I’m with you, MB, re: people who crush others’ souls cruelly and selfishly. It’s difficult to have any compassion for them. I do in the abstract, because it must suck to be so wretched. On the other hand, most of my compassion and sympathy are for the folks who get caught in Crazy’s wake of collateral destruction.
Oh my. This is heartbreaking to read because it is so so true.
Before meeting J I was in a 7 year long marriage with my own HCP man. Our story is long, and complicated but J ultimately saved me from that relationship and he lived through the first year of my “freedom” with me, just as I’m living through his first year with him now.
He couldn’t believe how much I repeatedly said, “I’m sorry” for things that weren’t my fault, and how I asked permission to do EVERYTHING from making certain things for dinner to buying tampons (yes, my ex once screamed at me for an hour straight because I bought tampons without asking first). After the shock wore off, I soon discovered that even though I was free…I wasn’t free. I was still locked in my own psychological prison that was built quite well by my ex. It took several months to really start breaking down walls. And honestly, a lot of them are still there and I really don’t know when they are going to go away.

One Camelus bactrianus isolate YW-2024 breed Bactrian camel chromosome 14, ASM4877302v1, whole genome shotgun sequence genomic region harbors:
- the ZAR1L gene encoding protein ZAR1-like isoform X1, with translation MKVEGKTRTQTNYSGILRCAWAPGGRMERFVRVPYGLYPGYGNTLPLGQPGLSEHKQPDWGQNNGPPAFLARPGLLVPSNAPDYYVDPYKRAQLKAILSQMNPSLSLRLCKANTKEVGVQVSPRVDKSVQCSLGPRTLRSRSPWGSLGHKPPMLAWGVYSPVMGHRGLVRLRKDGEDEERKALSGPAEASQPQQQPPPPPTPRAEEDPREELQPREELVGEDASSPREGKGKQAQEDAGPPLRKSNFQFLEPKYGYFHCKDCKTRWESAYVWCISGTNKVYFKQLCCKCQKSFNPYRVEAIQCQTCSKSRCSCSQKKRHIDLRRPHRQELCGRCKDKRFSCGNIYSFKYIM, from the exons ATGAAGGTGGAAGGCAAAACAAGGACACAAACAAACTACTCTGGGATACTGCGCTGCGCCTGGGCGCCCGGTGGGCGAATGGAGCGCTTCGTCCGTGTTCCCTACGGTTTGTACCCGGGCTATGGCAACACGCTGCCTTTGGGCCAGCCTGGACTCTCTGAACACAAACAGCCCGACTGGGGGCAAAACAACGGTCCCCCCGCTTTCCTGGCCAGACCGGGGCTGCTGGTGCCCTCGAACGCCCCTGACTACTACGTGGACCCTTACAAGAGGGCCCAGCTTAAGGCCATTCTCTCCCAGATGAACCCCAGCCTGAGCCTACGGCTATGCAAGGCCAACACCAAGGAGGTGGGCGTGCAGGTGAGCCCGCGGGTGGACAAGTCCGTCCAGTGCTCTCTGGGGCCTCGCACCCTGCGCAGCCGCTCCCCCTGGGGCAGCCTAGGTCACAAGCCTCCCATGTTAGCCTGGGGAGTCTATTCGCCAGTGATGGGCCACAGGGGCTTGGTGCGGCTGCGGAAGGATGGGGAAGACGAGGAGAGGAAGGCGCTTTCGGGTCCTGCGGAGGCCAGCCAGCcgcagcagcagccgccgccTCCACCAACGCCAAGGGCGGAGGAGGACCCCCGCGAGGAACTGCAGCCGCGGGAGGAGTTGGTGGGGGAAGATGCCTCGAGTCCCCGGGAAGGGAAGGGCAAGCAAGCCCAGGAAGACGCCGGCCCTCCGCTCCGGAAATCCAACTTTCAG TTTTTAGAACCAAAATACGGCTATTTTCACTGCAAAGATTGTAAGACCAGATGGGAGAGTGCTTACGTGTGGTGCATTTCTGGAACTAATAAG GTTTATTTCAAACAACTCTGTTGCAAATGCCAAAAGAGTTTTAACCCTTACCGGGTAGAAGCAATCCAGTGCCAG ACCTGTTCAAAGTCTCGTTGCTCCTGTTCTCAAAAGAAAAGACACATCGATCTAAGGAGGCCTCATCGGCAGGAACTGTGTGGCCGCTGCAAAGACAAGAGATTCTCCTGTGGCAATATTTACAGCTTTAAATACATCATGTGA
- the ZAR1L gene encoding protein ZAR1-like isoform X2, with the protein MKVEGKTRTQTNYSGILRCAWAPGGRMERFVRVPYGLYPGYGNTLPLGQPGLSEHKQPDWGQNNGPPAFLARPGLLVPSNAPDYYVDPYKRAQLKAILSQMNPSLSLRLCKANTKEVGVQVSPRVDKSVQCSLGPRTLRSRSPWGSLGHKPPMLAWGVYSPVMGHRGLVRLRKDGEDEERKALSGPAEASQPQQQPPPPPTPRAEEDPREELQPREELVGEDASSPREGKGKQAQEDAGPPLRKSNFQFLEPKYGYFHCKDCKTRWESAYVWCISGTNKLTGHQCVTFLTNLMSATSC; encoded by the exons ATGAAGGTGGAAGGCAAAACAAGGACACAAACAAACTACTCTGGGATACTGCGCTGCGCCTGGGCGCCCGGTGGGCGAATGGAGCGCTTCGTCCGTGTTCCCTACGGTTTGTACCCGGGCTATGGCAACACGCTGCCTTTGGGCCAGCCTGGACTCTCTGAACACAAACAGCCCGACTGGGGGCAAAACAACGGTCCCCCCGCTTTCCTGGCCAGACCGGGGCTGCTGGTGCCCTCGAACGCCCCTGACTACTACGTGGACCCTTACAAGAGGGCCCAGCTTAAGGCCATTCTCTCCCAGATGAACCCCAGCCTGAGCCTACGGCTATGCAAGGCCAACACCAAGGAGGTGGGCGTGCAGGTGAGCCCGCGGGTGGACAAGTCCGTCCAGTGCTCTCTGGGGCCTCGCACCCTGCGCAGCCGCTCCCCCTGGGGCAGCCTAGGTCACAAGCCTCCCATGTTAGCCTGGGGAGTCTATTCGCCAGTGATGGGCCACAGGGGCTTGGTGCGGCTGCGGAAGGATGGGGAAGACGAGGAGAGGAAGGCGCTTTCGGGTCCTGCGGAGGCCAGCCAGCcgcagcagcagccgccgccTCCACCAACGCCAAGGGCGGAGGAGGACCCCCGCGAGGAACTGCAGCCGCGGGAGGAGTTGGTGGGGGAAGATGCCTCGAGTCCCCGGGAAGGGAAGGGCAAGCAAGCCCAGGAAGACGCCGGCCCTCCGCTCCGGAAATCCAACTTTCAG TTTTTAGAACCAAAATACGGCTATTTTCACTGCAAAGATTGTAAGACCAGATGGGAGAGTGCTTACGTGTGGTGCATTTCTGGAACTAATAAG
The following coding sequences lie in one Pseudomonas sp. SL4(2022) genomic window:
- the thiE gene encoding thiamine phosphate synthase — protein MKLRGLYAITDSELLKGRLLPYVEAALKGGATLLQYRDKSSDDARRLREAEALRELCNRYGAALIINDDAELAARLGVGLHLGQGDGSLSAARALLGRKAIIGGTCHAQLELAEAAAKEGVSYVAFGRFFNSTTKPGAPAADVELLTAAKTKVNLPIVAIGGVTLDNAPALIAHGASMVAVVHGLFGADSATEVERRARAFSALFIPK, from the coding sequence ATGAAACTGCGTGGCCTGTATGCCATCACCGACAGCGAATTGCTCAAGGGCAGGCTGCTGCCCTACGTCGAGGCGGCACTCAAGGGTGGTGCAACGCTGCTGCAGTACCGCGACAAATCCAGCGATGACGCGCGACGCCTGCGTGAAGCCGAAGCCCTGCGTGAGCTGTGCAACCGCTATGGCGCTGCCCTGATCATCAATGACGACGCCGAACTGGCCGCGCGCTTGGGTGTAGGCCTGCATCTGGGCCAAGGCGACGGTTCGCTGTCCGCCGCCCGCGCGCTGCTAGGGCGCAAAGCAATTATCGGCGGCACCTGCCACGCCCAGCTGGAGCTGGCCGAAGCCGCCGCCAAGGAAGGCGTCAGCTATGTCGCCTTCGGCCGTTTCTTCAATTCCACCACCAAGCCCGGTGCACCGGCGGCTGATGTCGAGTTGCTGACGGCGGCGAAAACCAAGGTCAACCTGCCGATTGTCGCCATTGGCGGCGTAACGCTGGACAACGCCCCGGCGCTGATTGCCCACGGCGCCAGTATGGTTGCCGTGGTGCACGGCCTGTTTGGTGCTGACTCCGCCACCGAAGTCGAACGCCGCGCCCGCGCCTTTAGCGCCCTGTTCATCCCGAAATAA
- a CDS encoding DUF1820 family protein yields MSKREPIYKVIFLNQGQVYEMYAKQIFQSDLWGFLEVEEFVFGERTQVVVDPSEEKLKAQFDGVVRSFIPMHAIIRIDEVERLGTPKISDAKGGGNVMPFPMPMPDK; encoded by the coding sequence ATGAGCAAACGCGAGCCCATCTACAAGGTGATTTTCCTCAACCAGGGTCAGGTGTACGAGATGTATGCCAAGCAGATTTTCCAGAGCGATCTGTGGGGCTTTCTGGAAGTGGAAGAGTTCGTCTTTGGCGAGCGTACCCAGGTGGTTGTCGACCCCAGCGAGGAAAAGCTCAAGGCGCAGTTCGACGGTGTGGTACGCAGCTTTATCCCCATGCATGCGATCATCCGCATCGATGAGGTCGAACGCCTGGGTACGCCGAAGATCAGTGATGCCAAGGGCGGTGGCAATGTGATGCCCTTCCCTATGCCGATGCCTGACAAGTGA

J jokes all the time that instead of telling me, “Hey baby, don’t worry about that…I will take care of the dishes.” He has to say, “Just get away from the dishes and go sit on the couch…now.” in order to get me to not apologetically insist on doing everything to avoid any kind of conflict or adding any perceived extra stress on him. This is all leftover.
J is only a few months out of his relationship with his HCP wife and we are still stumbling across his own labyrinth of prison walls. They tend to pop up out of no where when you least expect it.